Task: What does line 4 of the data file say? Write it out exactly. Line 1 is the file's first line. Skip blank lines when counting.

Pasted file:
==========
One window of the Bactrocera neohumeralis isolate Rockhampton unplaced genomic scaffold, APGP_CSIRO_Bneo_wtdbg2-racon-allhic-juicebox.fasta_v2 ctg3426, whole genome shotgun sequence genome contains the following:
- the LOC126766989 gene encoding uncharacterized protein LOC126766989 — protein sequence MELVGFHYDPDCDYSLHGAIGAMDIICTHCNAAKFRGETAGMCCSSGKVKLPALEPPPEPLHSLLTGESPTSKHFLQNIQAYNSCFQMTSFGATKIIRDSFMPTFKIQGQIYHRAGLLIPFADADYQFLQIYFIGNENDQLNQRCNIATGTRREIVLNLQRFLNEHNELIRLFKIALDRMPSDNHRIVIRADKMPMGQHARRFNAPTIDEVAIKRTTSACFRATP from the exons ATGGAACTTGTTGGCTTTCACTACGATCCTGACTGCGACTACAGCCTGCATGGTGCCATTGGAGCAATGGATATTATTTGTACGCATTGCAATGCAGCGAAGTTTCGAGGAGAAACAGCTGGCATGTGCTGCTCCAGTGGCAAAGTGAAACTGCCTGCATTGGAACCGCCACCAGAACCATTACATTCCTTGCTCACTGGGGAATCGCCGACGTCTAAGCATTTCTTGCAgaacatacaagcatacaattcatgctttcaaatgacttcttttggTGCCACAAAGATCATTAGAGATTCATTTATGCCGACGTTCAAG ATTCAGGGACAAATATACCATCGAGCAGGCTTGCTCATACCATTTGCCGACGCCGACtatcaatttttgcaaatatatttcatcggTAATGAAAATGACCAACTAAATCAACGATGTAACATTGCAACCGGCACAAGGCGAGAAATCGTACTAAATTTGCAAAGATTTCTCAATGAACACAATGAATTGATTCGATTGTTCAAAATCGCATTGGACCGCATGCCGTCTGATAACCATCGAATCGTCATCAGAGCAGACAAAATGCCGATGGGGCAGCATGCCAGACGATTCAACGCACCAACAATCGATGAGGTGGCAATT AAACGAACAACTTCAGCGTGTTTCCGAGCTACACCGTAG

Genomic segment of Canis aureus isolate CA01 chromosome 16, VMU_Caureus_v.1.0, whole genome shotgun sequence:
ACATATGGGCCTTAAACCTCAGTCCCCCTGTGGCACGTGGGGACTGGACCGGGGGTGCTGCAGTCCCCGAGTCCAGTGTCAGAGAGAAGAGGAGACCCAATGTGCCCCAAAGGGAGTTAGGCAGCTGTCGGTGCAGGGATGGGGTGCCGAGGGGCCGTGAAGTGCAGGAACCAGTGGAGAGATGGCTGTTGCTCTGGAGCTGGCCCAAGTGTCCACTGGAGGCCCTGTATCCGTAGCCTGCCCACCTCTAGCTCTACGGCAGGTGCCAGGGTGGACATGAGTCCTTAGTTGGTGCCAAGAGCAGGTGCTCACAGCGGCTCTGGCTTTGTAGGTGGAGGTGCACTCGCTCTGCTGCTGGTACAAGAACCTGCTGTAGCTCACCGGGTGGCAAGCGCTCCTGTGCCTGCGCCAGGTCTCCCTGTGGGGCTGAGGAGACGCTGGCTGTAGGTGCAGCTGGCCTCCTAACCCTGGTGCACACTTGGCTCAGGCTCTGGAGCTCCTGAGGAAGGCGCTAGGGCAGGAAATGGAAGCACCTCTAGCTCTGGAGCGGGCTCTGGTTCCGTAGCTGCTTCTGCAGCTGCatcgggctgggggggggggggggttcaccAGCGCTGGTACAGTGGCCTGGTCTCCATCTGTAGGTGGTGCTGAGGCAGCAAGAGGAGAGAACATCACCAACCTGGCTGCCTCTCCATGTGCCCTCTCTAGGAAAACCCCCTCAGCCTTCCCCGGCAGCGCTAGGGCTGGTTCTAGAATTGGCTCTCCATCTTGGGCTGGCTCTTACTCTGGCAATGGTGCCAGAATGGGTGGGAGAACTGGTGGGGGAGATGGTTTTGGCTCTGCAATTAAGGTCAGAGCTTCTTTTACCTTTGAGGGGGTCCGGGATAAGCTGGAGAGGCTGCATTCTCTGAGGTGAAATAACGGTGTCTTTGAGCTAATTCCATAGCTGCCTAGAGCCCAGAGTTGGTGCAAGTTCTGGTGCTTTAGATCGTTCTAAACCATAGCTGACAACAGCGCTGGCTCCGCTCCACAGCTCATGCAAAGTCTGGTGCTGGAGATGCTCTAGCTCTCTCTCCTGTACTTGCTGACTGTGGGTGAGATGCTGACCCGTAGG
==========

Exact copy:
ACATATGGGCCTTAAACCTCAGTCCCCCTGTGGCACGTGGGGACTGGACCGGGGGTGCTGCAGTCCCCGAGTCCAGTGTCAGAGAGAAGAGGAGACCCAATGTGCCCCAAAGGGAGTTAGGCAGCTGTCGGTGCAGGGATGGGGTGCCGAGGGGCCGTGAAGTGCAGGAACCAGTGGAGAGATGGCTGTTGCTCTGGAGCTGGCCCAAGTGTCCACTGGAGGCCCTGTATCCGTAGCCTGCCCACCTCTAGCTCTACGGCAGGTGCCAGGGTGGACATGAGTCCTTAGTTGGTGCCAAGAGCAGGTGCTCACAGCGGCTCTGGCTTTGTAGGTGGAGGTGCACTCGCTCTGCTGCTGGTACAAGAACCTGCTGTAGCTCACCGGGTGGCAAGCGCTCCTGTGCCTGCGCCAGGTCTCCCTGTGGGGCTGAGGAGACGCTGGCTGTAGGTGCAGCTGGCCTCCTAACCCTGGTGCACACTTGGCTCAGGCTCTGGAGCTCCTGAGGAAGGCGCTAGGGCAGGAAATGGAAGCACCTCTAGCTCTGGAGCGGGCTCTGGTTCCGTAGCTGCTTCTGCAGCTGCatcgggctgggggggggggggggttcaccAGCGCTGGTACAGTGGCCTGGTCTCCATCTGTAGGTGGTGCTGAGGCAGCAAGAGGAGAGAACATCACCAACCTGGCTGCCTCTCCATGTGCCCTCTCTAGGAAAACCCCCTCAGCCTTCCCCGGCAGCGCTAGGGCTGGTTCTAGAATTGGCTCTCCATCTTGGGCTGGCTCTTACTCTGGCAATGGTGCCAGAATGGGTGGGAGAACTGGTGGGGGAGATGGTTTTGGCTCTGCAATTAAGGTCAGAGCTTCTTTTACCTTTGAGGGGGTCCGGGATAAGCTGGAGAGGCTGCATTCTCTGAGGTGAAATAACGGTGTCTTTGAGCTAATTCCATAGCTGCCTAGAGCCCAGAGTTGGTGCAAGTTCTGGTGCTTTAGATCGTTCTAAACCATAGCTGACAACAGCGCTGGCTCCGCTCCACAGCTCATGCAAAGTCTGGTGCTGGAGATGCTCTAGCTCTCTCTCCTGTACTTGCTGACTGTGGGTGAGATGCTGACCCGTAGG